- Here's how Google is using AI to make your Android smartphone battery last longer (TechRepublic)
- Android P tries Apple's approach to shrinking photo sizes (CNET)
- Google's Android P will make it easier for OEMs to copy iPhone X (TechRepublic)
- Android P's killer photo feature won't work on lower-end phones (CNET)
What security features are in Android Pie?
With regards to security, Google will be seriously upping the game on Android. Malicious apps running in the background will be prevented from accessing both camera and mic. If an app attempts to use your device's cameras without your knowledge, Android will shut the app down and send an error. The apps attempting to record audio will capture nothing but silence until the app is opened.
Cameras and mics aren't the only features caught in the lens of security. Starting with Android Pie, the platform will require encryption for data traffic, passwords for encrypted backups, and notifications for all background sensor operations. Couple that with a much-improved fingerprint scanner (which should increase the consistency of fingerprint scans), and Android will be able to position itself as a serious competitor in the enterprise market.
Android Pie will add an implementation of the GlobalPlatform Open Mobile API (OMAPI). This means third-party apps will be able to access secure elements, which will allow them to use smart card payments and other secure services.
High-assurance user confirmation is a new feature that improves the security of payments. Developers can create a confirmation message that affirms the user would like to complete a sensitive transaction, such as making a payment via an app.
Supported devices that run Android Pie can include what is called a StrongBox Keymaster. This is an implementation of the Keymaster Hardware Abstraction Layer (HAL) that resides in a hardware security module, which contains its own CPU, secure storage, a true random-number generator, and additional mechanisms to prevent package tampering and unauthorized sideloading of apps.
There will be a compatibility mode for the AutoFill Framework that will allow password managers to work with apps that have yet to build in support for Autofill.
- In Android P, Google is fixing flaw that let apps secretly track users for years (TechRepublic)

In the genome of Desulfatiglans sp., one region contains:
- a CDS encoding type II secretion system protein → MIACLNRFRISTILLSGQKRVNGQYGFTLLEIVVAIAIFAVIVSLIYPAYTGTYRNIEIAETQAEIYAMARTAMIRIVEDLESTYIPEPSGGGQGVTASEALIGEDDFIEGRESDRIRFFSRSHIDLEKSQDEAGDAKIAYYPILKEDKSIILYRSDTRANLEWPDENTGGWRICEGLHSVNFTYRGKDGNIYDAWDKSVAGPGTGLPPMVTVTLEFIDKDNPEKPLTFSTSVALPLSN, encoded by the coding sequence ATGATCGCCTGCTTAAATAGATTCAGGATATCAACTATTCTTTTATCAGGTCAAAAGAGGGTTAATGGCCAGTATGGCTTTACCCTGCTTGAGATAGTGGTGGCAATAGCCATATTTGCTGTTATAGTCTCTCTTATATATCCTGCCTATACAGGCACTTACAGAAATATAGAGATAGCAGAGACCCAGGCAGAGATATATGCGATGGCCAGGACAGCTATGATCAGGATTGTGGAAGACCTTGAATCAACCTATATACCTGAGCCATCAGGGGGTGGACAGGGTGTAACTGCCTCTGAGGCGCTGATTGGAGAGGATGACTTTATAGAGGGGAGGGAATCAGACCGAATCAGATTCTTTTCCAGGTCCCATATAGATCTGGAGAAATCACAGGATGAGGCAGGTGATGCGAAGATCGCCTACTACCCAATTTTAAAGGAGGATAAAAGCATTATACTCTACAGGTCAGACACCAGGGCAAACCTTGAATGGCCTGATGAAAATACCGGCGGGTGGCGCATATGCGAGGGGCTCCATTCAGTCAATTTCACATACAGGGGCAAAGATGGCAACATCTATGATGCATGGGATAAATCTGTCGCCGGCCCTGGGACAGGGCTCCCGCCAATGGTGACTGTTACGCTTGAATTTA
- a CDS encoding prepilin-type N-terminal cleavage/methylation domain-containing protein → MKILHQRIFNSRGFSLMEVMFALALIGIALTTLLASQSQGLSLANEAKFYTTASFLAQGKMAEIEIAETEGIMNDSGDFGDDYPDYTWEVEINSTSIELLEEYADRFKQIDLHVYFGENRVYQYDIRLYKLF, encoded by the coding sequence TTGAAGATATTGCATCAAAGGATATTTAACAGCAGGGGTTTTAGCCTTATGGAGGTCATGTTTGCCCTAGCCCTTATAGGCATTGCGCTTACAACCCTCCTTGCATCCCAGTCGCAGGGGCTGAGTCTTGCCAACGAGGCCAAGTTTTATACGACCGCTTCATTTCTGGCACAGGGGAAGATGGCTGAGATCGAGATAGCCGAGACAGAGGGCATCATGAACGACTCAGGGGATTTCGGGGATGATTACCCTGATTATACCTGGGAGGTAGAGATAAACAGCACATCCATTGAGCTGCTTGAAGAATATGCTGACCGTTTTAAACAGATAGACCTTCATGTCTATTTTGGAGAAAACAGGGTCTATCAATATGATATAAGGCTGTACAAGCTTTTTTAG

- Android P adds critical security updates, makes its case as an enterprise OS (TechRepublic)
- Android P will stop apps from silently using your phone's camera and mic (ZDNet)
- Here's how Android P promises to protect your privacy (ZDNet)
- Android security and privacy starter kit (Download.com)
How can developers start using Android Pie?
Android Pie is now in beta release, which means developers and early adopters can begin testing the platform. At the moment, the only devices that can test Android P are (instructions for each in links):
- Pixel and Pixel 2
- Essential Phone PH-1
- Sony's Xperia XZ2
- Xiaomi's Mi MIX 2S
- Nokia's 7 Plus
- Vivo's X21
- Oppo's R15 Pro
- OnePlus 6 (upon release)
If you're a developer and want to start using Android Pie, download an image of the release and manually flash the image to your device. Images for Pixel, Pixel XL, Pixel 2, and Pixel 2 XL devices can be downloaded here. Image flashing instructions can be found here. If you don't have a Pixel device, you can use the Android Emulator to test your app and further explore Android Pie.
- Android P Developer Preview 4: What business users need to know (TechRepublic)
- Android P will not support these Nexus and Pixel devices (TechRepublic)
- Building for iOS and Android: Getting started with Google's Flutter (ZDNet)
- Google makes it easier to incorporate machine learning into mobile apps (ZDNet)
- Android P launches in developer preview with improved messaging, AI (TechRepublic)
- How to install Android P right now (CNET)
When will Android Pie be generally available?
Android Pie has already been unleashed to Pixel devices and the Essential PH-1. You can expect the latest iteration to hit supporting devices in late summer and fall of 2018. Chances are, smaller vendors (those without carrier tie-ins) will receive the upgrade shortly after the Pixel phones, and then the larger vendors, such as Samsung, will follow.
- How to install Android Pie on your Android smartphone (TechRepublic)
- Android Pie: 3 settings to change right away (CNET)
- See what it's like to use Android P for yourself (CNET)
- Android P: What to expect from the Android's latest flavor (CNET)
- Mobile device computing policy (Tech Pro Research)
- BYOD policy (Tech Pro Research)
Jack Wallen is an award-winning writer for TechRepublic and Linux.com. He’s an avid promoter of open source and the voice of The Android Expert. For more news about Jack Wallen, visit his website jackwallen.com.